by a camera driving more than 5 miles per hour under the federal law. for example, states use a little less paper under a pilot project
ing more oil and natural gas from the ground.
over the speed limit. The fine is $50 a day for that receive waivers will no longer have to set that will have them relying more on iPads.
earlier this year, lawmakers passed legislation
driving up to 10 mph over the limit and $100 targets requiring all students to be proficient According to the Northwest Indiana Times, two
(HB 1216) designating fracking as “an accept-
for higher speeds. The cameras will be used be- by 2014 and will be given more discretion legislative committees will go “paperless“
able recovery process” and adopted a resolution
tween 6 a.m. and 10 p.m., and signs must be over the use of federal education dollars. next year. Committee reports and documents
(HCR 3008) urging the u.s. Congress to delegate
posted at the intersections warning motorists. will be distributed electronically, via iPads.
regulatory responsibility to the states. Then, In exchange, states must implement federally Meanwhile, the state will examine ways to
According to the Chicago Tribune, a pedestri- during a special legislative session in November, approved plans for their K-12 education build out the technologies needed to expand
an study done by the city of Chicago served legislators set aside $1 million for a potential systems that include: the use of computer tablets as lawmakers
as the impetus for the legislation. Between lawsuit against the u.s. environmental Protec- familiarize themselves with the devices.
2005 and 2009, the study found, there were tion Agency if it attempts to regulate fracking. • college- and career-readiness standards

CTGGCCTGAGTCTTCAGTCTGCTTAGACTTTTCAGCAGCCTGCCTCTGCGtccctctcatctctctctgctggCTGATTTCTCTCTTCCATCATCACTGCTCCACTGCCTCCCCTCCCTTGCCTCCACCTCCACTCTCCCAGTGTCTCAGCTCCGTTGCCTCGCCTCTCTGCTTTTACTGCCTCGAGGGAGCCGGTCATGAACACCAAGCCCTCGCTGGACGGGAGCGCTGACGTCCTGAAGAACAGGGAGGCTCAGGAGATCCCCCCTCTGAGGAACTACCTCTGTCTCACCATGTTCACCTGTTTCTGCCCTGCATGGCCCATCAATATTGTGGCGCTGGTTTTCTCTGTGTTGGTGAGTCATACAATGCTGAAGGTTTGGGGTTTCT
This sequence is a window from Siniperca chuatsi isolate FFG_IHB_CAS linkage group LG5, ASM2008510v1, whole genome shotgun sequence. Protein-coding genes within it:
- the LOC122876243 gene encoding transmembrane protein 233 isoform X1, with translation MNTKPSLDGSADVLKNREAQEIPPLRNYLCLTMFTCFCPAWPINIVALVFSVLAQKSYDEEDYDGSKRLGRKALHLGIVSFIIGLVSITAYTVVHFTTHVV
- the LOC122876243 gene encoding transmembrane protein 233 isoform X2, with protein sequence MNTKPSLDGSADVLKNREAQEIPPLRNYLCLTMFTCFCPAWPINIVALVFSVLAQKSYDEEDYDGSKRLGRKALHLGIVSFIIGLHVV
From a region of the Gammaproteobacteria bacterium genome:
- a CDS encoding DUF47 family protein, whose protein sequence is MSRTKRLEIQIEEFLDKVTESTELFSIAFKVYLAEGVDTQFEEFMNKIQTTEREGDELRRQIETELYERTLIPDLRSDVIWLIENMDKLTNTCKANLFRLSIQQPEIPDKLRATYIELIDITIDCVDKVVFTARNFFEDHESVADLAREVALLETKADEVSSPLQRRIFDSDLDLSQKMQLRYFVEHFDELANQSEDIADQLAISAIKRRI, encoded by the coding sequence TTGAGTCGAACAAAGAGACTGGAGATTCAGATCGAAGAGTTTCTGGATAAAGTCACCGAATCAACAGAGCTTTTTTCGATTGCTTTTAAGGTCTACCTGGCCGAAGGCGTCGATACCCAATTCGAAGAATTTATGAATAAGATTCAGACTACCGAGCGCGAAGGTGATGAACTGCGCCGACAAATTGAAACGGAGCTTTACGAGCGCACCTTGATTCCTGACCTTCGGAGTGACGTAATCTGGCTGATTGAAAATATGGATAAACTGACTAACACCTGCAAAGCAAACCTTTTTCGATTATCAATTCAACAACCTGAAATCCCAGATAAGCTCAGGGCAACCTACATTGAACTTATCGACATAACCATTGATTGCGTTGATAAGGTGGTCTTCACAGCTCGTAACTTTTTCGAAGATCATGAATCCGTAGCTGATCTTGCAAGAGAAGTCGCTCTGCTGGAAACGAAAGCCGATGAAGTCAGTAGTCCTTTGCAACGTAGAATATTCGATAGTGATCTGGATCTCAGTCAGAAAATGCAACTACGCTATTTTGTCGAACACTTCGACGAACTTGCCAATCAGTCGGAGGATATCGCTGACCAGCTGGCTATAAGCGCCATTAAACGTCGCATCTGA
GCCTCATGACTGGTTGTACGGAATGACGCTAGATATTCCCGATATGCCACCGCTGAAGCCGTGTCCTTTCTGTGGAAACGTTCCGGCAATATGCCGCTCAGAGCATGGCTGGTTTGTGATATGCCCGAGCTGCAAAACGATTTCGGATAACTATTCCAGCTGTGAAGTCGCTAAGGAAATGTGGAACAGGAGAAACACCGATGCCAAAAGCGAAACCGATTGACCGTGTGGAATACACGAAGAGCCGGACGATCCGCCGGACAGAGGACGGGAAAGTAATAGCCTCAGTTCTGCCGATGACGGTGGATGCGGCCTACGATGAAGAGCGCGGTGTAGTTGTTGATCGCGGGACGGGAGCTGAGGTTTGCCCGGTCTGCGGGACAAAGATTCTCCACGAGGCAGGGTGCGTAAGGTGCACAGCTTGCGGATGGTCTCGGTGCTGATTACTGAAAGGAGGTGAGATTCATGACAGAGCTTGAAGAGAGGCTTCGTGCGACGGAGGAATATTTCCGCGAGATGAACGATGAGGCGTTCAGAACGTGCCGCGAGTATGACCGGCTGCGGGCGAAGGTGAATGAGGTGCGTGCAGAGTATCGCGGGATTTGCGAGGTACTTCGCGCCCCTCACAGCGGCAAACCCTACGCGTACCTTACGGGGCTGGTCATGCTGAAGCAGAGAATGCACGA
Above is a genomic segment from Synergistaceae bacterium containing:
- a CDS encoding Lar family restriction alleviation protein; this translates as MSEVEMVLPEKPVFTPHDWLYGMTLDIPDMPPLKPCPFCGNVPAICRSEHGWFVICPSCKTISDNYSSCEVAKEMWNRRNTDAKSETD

and tests; An Indiana Legislative service Agency study
861 crashes involving children near schools According to The Bismarck Tribune, fracking is found that 18 states have already launched
around arrival or dismissal times. • evaluation systems for teachers and
now widely used in parts of North Dakota. It paperless initiatives. In the Minnesota
Most states in the Midwest do not have laws ad- involves the pressurized injection of water and principals that measure effectiveness based Legislature and Wisconsin House, one or more
dressing the use of speed or red-light cameras. chemical additives into a geologic formation. in part on student progress; legislative activities have been converted to
According to the Governors Highway safety environmental concerns center on its potential a paperless process. The Kansas and Ohio
• new accountability systems for low-
Association, Wisconsin is the only state in the impact on drinking water and groundwater; legislatures have also taken steps to reduce
performing schools and schools with
region with a law that expressly prohibits the the ePA is now conducting a major research the use of paper. The same study estimated
persistent student achievement gaps.
use of automated enforcement technologies. study on the issue. Meanwhile, in states such that during Indiana’s 2011 session, $550,000
Illinois, on the other hand, already allows local as Michigan (HB 5150) and Ohio (sB 213), According to Education Week, every was spent “moving paper.” This total includes
municipalities to employ red-light cameras. In bills have been introduced over the past few Midwestern state except Nebraska has actual paper and equipment costs as well as
Iowa and Ohio, automated enforcement pro- months to prohibit fracking until research on indicated that it will apply for an NCLB waiver the time that staff devotes to distributing,
grams are operating under local ordinance. the environmental risks can be completed. by the spring deadline. filing and retrieving paper documents.
u.s. PostAGe PAiD
PeRMit no. 210
ChANGe SeRVICe ReQueSTeD
The Council of State Governments
701 e. 22nd Street, Suite 110
Lombard, IL 60148-5095